ENID, Okla. — Sen. Jim Inhofe made his first stop in Enid when visiting Oklahoma communities on Friday for the first time since the COVID-19 pandemic began.
At 86 years old, Oklahoma’s longtime GOP senator flew into Enid Woodring Regional Airport in his Grumman Tiger private plane, then put in a long-standing order for a chocolate cream pie to take back to the skies.
“We’re celebrating today. This is our coming-out party,” Inhofe said. “Can you imagine it? Spending a whole year without talking to real people?”
During his visit, Inhofe, the ranking minority party member of the U.S. Senate Armed Services Committee, said he believed national defense was at risk for being shortchanged under President Joe Biden’s administration.
“We’re going to take some big hits in the military,” he said.
Inhofe, listed as one of the most conservative members of the Senate, said Biden’s joint session address to both houses on Wednesday was, predictably, “a very liberal approach,” as the president had already spent or proposed spending about $6 trillion in his first 99 days.
For the upcoming fiscal year, Biden is proposing $715 billion top line in Department of Defense spending. Inhofe called this a cut because it’s below inflation at 1.6% and said this should be at a minimum of $740 billion, at a 3% to 5% increase above inflation.
Non-defense spending was proposed at $769 billion, almost 20% more than this year’s, including funding for climate change initiatives Inhofe has long opposed.
Biden’s proposed defense cuts would pick up where Barack Obama’s administration left off during the last five years of his presidency, having decreased defense spending by 25%.
China and Russia are both rapidly expanding their own military defense programs and developing better equipment than the U.S., Inhofe said. At the tail end of Obama’s term, China was increasing its defense spending 83% and has spent $200 billion in the last 10 years on new investments, Inhofe said.
In 2019, the U.S. spent about 2.25 times more on defense than Russia and China combined, to a total $732 billion, according to the Stockholm International Peace Research Institute. This percentage increase continued in 2020, but Russia spent considerably less while still at an increase.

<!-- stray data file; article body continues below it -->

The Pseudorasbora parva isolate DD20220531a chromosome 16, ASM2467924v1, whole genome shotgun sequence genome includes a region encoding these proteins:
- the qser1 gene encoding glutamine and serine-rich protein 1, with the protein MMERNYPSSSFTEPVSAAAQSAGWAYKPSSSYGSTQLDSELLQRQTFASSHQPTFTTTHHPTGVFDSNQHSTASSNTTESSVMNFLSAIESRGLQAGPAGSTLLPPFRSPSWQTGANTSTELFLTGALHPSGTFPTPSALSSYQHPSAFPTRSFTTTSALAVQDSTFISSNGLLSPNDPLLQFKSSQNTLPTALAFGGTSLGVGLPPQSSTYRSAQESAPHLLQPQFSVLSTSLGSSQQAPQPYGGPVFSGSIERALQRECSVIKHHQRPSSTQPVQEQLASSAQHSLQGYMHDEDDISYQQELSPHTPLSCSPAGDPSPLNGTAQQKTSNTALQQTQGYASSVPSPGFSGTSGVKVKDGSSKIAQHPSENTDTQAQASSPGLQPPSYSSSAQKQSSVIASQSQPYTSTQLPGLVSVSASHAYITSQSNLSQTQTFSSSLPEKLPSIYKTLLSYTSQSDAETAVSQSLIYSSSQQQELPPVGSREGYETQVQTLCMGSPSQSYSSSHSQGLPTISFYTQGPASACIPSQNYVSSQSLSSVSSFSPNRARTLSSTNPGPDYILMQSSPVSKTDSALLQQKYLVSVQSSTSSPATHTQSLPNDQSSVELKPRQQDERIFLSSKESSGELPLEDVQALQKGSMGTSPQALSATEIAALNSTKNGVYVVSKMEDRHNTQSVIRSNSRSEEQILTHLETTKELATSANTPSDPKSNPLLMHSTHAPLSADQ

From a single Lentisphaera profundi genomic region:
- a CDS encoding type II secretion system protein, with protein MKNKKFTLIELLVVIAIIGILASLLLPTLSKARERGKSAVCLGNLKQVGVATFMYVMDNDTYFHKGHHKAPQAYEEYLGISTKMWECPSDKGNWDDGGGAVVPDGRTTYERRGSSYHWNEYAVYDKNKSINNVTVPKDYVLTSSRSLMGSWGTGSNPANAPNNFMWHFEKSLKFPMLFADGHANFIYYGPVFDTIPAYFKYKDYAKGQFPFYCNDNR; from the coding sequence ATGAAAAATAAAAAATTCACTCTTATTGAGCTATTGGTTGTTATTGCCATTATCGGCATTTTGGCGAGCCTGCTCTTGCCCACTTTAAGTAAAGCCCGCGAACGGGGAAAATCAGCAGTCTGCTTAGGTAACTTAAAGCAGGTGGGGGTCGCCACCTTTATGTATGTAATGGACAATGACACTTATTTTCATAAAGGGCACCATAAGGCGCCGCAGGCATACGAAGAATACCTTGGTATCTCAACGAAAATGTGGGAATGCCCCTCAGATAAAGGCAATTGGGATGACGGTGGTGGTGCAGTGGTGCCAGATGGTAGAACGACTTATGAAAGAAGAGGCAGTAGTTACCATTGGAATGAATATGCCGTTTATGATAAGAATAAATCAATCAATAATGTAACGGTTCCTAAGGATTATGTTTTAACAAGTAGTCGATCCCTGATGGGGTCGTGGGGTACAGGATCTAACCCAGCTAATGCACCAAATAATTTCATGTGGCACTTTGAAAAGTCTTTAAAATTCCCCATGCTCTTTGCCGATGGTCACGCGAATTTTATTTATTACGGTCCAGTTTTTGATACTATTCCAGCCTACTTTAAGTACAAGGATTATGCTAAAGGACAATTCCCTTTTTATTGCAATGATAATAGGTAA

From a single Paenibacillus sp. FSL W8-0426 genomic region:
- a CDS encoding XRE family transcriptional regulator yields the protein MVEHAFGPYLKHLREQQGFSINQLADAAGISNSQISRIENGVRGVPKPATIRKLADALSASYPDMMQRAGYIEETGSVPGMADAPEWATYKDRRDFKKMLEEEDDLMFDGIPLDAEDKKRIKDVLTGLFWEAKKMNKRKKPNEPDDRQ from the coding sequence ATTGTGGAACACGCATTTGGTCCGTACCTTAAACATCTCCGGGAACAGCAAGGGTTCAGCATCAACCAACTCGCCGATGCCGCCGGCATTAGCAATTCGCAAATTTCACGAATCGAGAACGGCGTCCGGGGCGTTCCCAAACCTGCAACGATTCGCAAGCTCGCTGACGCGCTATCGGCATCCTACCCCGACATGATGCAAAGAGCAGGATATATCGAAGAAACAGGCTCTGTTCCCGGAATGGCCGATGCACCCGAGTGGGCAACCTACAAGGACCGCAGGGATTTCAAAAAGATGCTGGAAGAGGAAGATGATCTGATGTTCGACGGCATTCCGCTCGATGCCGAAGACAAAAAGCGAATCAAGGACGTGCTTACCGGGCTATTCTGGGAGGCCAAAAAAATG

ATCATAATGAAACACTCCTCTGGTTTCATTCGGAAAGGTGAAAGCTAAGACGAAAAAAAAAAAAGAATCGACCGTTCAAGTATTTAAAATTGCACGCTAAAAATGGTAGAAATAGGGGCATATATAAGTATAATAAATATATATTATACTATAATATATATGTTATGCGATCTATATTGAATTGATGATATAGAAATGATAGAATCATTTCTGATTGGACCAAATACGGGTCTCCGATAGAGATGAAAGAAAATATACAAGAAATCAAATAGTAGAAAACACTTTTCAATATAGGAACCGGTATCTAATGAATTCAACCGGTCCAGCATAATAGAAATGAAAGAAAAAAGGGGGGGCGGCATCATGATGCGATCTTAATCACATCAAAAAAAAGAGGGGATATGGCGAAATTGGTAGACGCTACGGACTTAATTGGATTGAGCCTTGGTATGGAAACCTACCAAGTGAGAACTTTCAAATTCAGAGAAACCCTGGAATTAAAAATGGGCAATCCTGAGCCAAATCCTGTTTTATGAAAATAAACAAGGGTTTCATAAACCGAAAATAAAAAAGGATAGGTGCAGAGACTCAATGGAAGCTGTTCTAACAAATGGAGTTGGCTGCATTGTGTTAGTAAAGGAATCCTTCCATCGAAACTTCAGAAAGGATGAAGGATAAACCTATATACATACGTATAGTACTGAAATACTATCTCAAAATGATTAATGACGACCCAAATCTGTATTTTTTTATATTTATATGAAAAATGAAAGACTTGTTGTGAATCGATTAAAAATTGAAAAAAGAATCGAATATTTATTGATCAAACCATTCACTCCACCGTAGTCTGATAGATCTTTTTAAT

The U.S.’s spending increased for a third consecutive year after seven years of reductions, according to the report released Monday.
“We have countries that can pose a direct threat to Enid, Oklahoma, and this is something we didn’t deal with before,” Inhofe said.
But Biden’s proposed cuts wouldn’t affect Vance Air Force Base’s operations or infrastructure development, as Inhofe told Col. Jay Johnson, 71st Flying Training Wing commander, and a team of base airmen personnel earlier Friday morning.
“We have locked in a lot of the mil-con — military construction — that we otherwise would not have done this early, anticipating this dry spell is going to come,” he said later Friday.
That’s if the proposed spendings even make it through the Senate committee, Inhofe said, when its ranking members meet to draft the regular National Defense Reauthorization Act.
He espoused Oklahoma’s five military installations, all of which saw increased funding and population since the federal government’s Base Realignment and Closure (BRAC) rounds began in 1987.
Oklahoma is the only state whose bases all benefitted from all five BRAC rounds.
Meanwhile, Inhofe said Biden’s roughly $2 trillion infrastructure bill the president also introduced Wednesday had been anything but infrastructure-related, calling it a “Green New Deal.”
He said only 7% of the bill is dedicated to roads and bridges, as Republican Sen. Tim Scott also said during his party response Wednesday to Biden’s speech to Congress.
The bill actually would allocate a total $277 billion, or 13.85%, since it includes what Scott said should be considered infrastructure such as high-speed broadband installation, airports and inland waterway projects.
“That’s the one thing people agree we need to spend money on,” Inhofe said about Biden’s transportation proposals. “But he’s actually loaded that all up with his very liberal agenda.”
He said a bipartisan group of senators would draft their own infrastructure bill that likely would make it through Congress.
Inhofe, also on the Senate Committee on Environment and Public Works, said defense and transportation/infrastructure — which he said are both constitutionally asked of the government to provide — have been his two top priorities in Congress since he was elected to the House of Representatives in 1986, then succeeded David Boren in the Senate in 1994.
Now beginning his sixth elected term (including the special election to complete Boren’s), Inhofe said he has no plans of slowing down during what he said in November would be his last term in office.
“I’m in a hurry. We’ve got things to do,” he said. “And there’s competition for those things, too. When we’re looking at things like transportation, we’ve got to make sure we get the funding in Oklahoma to get that done, and I’m not shy about that.”